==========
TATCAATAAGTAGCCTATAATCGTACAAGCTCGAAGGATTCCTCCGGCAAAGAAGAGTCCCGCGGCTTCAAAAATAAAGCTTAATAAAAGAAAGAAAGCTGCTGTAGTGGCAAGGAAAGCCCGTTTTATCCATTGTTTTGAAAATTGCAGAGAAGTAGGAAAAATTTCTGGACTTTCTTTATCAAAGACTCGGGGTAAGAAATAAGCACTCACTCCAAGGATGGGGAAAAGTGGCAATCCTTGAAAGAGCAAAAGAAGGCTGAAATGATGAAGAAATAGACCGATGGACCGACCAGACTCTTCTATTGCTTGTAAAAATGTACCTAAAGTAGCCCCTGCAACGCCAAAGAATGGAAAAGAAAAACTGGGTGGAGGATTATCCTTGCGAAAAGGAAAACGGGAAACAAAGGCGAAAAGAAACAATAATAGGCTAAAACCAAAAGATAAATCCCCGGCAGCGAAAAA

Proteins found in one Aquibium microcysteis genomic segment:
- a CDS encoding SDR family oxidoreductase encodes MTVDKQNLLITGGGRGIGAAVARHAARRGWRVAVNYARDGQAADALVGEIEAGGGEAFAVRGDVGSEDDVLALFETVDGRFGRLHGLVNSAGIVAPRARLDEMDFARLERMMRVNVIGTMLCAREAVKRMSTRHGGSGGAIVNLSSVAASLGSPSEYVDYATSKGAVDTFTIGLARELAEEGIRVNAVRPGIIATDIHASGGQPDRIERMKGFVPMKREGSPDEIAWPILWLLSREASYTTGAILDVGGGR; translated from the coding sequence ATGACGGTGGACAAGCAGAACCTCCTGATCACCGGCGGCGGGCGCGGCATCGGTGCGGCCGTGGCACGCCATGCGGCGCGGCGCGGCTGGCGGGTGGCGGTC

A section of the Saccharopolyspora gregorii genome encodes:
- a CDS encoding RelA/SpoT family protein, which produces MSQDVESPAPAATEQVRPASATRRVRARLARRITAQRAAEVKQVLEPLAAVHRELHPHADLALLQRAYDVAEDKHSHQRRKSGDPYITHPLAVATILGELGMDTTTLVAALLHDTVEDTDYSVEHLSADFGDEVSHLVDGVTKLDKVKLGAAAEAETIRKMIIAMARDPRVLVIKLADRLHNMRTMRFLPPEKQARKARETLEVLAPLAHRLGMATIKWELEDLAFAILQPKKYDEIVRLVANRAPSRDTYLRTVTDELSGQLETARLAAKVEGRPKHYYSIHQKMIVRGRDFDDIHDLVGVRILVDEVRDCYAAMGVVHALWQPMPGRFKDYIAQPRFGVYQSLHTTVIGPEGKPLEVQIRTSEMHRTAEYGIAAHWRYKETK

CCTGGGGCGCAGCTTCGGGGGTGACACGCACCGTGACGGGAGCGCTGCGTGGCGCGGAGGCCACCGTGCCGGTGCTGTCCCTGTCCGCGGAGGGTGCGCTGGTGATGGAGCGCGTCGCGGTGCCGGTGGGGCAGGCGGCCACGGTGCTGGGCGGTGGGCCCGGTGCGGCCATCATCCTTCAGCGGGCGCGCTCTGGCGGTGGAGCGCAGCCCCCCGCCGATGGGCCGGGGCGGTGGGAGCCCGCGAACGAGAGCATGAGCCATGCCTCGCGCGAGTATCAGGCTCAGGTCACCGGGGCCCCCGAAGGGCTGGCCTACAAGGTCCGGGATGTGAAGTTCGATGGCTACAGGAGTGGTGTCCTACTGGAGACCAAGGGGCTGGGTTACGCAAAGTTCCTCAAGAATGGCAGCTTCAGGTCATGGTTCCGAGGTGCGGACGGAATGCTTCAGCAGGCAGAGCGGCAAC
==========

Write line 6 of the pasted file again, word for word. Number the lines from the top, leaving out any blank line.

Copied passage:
CCTGGGGCGCAGCTTCGGGGGTGACACGCACCGTGACGGGAGCGCTGCGTGGCGCGGAGGCCACCGTGCCGGTGCTGTCCCTGTCCGCGGAGGGTGCGCTGGTGATGGAGCGCGTCGCGGTGCCGGTGGGGCAGGCGGCCACGGTGCTGGGCGGTGGGCCCGGTGCGGCCATCATCCTTCAGCGGGCGCGCTCTGGCGGTGGAGCGCAGCCCCCCGCCGATGGGCCGGGGCGGTGGGAGCCCGCGAACGAGAGCATGAGCCATGCCTCGCGCGAGTATCAGGCTCAGGTCACCGGGGCCCCCGAAGGGCTGGCCTACAAGGTCCGGGATGTGAAGTTCGATGGCTACAGGAGTGGTGTCCTACTGGAGACCAAGGGGCTGGGTTACGCAAAGTTCCTCAAGAATGGCAGCTTCAGGTCATGGTTCCGAGGTGCGGACGGAATGCTTCAGCAGGCAGAGCGGCAAC